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Protecting nursing home residents from psychological abuse

When a loved one is residing in a nursing home, it is probable that you will be feeling protective over them, and you will want to know that they are being looked after to the highest degree. While signs of physical abuse may be easy to recognize, for example when bruises are discovered on the patient's body, signs of emotional and psychological abuse can be much more difficult to spot.

All nursing home patients have the legal right to be treated with respect and dignity. Psychological abuse can have a profound effect on any person and can lead to stress, anxiety or depression.

What types of behavior constitutes psychological abuse?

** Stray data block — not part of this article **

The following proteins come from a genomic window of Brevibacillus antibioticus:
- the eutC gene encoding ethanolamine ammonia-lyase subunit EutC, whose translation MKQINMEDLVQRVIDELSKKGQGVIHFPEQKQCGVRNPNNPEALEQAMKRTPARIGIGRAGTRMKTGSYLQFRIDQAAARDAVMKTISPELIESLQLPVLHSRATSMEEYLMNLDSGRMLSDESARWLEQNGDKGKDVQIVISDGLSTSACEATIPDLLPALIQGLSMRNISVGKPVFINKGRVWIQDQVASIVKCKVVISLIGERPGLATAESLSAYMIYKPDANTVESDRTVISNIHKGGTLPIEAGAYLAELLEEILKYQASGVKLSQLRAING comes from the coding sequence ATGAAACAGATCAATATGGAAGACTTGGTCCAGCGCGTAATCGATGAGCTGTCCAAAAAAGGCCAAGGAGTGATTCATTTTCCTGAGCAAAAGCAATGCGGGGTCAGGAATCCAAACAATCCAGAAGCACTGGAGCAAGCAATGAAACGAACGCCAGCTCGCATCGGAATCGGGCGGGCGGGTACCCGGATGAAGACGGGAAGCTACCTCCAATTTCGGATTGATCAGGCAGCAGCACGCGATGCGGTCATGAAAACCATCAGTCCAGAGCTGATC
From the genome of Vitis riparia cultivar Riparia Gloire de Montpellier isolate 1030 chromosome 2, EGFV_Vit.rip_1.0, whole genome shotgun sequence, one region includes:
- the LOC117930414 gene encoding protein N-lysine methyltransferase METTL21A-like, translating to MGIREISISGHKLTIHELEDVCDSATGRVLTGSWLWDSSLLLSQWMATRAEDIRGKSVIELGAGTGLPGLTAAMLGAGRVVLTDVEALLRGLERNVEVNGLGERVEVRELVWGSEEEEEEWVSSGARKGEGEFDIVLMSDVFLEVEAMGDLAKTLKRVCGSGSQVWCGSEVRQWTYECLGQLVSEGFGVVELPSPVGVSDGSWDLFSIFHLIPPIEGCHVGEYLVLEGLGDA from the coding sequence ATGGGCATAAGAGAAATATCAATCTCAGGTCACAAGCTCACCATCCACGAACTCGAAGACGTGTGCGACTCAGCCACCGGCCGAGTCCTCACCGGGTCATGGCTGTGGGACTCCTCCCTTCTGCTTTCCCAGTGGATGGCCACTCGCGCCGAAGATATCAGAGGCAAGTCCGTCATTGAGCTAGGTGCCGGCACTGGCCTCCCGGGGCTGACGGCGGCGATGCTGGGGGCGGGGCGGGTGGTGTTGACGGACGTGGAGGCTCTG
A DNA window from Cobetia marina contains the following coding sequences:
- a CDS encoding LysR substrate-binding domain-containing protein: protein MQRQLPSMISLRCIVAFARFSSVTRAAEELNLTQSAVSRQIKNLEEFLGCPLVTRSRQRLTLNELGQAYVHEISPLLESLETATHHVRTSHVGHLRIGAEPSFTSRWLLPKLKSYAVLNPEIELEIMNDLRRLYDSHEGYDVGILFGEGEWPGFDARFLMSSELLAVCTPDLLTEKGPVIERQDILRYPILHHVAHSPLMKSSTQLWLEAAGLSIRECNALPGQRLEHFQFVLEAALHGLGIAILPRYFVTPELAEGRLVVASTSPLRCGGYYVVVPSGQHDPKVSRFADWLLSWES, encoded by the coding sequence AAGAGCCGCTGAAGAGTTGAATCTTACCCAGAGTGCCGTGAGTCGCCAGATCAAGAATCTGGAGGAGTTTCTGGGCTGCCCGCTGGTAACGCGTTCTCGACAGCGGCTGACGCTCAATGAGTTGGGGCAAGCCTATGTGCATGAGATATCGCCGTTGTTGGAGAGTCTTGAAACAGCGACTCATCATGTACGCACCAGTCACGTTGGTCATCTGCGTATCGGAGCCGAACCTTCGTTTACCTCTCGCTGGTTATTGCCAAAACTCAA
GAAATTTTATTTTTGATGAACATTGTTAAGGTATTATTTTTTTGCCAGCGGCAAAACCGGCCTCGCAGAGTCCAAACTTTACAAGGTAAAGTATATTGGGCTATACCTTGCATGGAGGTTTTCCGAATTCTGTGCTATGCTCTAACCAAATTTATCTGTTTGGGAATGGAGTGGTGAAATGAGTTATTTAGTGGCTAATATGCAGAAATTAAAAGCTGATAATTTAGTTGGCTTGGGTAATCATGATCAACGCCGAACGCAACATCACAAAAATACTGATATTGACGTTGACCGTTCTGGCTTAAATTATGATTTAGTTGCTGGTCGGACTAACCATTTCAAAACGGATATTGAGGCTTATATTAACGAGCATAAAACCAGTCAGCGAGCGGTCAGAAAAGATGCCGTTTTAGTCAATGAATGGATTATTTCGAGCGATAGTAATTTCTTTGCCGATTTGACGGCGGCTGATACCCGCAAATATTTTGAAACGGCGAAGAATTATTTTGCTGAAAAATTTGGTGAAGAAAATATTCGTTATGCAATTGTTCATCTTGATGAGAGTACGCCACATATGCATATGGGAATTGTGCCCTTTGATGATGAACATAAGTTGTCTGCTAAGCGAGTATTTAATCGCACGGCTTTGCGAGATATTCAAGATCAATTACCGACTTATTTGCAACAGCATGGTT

Many types of behavior can be considered psychological abuse in nursing homes. The behavior could be considered severe, but subtle behavior that is repeated over a long period of time can also have a strong impact. Behavior could include making threats, making a patient feel guilty for their illness or disability, making them feel as though they are a nuisance and insulting or embarrassing the patient.

What are some red flags when it comes to spotting signs of psychological abuse?

Often patients will not disclose to their loved ones that they are suffering from psychological abuse. However they may show signs of depression, anxiety, being agitated and nervous or strange behavior such as rocking themselves for comfort.

If you are concerned that a loved one may be suffering from psychological abuse in a nursing home, it is important to take further action. Learning more about his or her experiences may mean that you become empowered to make positive changes for your loved one's life.

Source: Psychology Today, "When Is It Emotional Abuse?," accessed April 27, 2018

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